The proposal currently in the Majlis to raise the tenure limit of tourist resorts to 50 years has raised a virtual storm mainly because of two reasons. One, resort islands comprise by far the most valuable economic resource in the Maldives. Two, many people fear the move will ultimately lead to transfer of full ownership of the islands. How real is this fear?
Increasing the lease period on resorts to 50 years could create a situation similar to what's called "lease hold" in Common Law countries like the United Kingdom. Leasehold is a form of property tenure where one party buys the right to occupy land or a building for a given length of time. As lease is a legal estate, leasehold estate can be bought and sold on the open market and differs from a tenancy where a property is let on a periodic basis such as weekly or monthly. Until the end of the lease period (often measured in decades; a 99 year lease is quite common) the leaseholder has the right to remain in occupation as an assured tenant paying an agreed rent to the owner.
In contrast to the above, full ownership of the land as well as buildings is called "free hold," where you own the land indefinitely and can do as you please with it. But this difference is mostly theory, and there is no real difference in practice between lease hold and free hold. In both cases you have full ownership of the land for all practical purposes.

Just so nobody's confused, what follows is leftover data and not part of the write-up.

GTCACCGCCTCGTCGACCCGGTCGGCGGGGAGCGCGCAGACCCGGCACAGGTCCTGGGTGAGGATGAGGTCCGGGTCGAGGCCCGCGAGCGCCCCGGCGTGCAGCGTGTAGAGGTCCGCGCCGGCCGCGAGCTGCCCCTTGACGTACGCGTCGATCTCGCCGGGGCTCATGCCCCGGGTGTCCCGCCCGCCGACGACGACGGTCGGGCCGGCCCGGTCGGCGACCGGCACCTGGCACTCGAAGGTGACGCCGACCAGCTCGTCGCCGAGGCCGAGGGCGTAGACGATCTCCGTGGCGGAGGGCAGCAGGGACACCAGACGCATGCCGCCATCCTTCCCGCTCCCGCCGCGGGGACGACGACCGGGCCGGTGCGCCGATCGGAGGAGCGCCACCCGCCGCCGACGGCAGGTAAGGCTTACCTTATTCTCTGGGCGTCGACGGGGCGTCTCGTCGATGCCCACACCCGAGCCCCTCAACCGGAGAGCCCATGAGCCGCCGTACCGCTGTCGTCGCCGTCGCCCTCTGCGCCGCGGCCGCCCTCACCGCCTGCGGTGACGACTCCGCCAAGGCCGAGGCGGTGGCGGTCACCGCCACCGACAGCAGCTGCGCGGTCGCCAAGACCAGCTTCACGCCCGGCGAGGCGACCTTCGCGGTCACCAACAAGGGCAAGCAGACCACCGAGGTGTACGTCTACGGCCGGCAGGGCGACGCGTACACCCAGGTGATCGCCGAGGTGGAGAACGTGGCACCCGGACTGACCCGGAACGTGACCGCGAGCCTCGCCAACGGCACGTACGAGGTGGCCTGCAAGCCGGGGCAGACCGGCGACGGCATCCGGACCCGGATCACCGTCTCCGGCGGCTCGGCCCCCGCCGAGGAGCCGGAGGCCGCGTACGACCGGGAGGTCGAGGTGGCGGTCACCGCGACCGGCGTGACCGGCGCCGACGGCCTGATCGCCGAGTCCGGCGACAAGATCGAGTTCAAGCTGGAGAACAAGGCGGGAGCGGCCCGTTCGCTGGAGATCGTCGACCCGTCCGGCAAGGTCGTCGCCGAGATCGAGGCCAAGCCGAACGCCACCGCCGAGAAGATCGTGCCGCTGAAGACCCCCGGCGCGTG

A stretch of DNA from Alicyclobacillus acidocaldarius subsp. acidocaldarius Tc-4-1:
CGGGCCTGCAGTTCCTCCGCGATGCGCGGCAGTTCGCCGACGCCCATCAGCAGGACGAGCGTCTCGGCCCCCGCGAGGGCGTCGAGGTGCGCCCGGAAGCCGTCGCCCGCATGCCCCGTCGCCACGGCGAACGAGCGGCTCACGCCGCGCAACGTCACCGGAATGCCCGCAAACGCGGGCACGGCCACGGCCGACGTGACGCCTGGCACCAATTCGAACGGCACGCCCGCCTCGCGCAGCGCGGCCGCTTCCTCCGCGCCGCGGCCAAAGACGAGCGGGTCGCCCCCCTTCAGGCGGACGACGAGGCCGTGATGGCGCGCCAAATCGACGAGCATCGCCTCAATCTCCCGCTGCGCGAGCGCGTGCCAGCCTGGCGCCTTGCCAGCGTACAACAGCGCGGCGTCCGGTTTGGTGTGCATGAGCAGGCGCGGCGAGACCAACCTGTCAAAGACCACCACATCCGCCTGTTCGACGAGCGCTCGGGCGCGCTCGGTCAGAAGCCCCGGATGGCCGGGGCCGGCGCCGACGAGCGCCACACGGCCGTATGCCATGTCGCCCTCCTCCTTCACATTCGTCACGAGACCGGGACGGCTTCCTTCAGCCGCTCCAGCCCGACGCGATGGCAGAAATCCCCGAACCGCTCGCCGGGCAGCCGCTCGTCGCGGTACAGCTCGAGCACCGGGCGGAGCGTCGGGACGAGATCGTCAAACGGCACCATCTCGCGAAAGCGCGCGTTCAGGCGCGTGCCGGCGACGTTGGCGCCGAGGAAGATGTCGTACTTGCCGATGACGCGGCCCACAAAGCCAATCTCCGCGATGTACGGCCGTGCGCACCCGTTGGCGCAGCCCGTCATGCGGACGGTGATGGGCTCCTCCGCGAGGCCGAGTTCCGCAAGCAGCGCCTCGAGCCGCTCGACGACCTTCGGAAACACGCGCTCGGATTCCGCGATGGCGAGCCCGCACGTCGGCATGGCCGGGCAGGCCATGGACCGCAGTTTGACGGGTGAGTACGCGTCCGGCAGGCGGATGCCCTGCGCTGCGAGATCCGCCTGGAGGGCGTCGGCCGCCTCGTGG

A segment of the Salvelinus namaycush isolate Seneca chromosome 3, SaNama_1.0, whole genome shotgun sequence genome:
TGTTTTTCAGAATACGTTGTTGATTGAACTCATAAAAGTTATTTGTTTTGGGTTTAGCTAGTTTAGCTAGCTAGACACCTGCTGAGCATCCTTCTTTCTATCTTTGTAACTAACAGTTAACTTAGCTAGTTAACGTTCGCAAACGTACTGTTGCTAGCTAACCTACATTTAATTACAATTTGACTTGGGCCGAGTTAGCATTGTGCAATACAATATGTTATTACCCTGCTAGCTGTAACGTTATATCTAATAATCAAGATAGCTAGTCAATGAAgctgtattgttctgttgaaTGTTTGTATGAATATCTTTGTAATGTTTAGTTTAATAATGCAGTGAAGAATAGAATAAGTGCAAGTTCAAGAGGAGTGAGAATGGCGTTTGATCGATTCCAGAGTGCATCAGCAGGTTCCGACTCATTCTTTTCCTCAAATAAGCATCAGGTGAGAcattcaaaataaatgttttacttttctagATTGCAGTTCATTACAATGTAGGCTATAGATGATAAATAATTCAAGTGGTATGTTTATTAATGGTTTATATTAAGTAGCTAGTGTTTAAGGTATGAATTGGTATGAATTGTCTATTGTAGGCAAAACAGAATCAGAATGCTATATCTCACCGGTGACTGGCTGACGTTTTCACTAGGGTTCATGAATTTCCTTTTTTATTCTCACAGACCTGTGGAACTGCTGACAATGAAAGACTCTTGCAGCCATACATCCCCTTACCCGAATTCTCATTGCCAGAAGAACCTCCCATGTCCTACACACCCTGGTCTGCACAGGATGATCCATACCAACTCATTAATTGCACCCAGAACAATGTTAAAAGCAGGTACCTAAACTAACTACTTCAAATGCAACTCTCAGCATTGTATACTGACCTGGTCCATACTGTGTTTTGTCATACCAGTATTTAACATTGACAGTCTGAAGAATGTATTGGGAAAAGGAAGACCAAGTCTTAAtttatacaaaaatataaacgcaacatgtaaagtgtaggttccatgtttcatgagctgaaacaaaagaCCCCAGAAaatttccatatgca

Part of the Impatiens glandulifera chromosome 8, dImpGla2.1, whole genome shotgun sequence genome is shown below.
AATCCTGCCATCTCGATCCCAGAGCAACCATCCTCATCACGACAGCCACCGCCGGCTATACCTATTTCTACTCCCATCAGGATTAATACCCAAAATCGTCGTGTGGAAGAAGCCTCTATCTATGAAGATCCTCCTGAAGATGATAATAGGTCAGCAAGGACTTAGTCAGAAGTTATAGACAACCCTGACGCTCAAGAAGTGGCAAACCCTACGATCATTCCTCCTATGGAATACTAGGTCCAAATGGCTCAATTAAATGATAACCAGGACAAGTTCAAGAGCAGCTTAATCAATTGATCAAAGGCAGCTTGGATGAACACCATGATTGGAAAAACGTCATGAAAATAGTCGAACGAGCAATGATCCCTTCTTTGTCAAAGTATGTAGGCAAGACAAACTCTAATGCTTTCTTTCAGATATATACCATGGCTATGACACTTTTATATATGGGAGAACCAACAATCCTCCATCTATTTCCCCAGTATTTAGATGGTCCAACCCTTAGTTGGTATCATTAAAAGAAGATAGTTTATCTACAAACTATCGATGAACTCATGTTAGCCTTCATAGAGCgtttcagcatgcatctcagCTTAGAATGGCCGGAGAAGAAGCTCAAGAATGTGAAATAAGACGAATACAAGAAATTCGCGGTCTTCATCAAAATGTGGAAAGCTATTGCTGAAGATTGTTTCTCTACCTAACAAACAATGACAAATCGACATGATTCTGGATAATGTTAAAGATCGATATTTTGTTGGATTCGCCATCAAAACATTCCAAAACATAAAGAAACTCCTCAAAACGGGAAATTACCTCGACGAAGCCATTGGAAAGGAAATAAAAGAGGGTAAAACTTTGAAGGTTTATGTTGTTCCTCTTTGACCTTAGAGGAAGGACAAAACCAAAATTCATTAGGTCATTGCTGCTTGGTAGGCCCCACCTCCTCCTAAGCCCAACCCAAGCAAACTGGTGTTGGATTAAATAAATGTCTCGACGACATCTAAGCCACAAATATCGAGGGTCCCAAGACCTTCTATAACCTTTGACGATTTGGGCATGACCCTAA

Considering the above, many people believe that increasing the lease period is just one step from granting full ownership. Others however disagree. They believe that a lease situation can be maintained indefinitely; and as long as such a lease situation exists government will have control over the islands.
Now a fundamental question: What difference will it make if resorts are given on free hold basis? Opponents believe it will hamper the government's ability to regulate land use and levy taxes. Supporters believe it will help owners to raise finance to develop the properties.
Thus there are no clear-cut answers to the issue. But one thing is certain. Any decision People's Majlis takes on the matter could have the potential of haunting the Maldivian people for generations.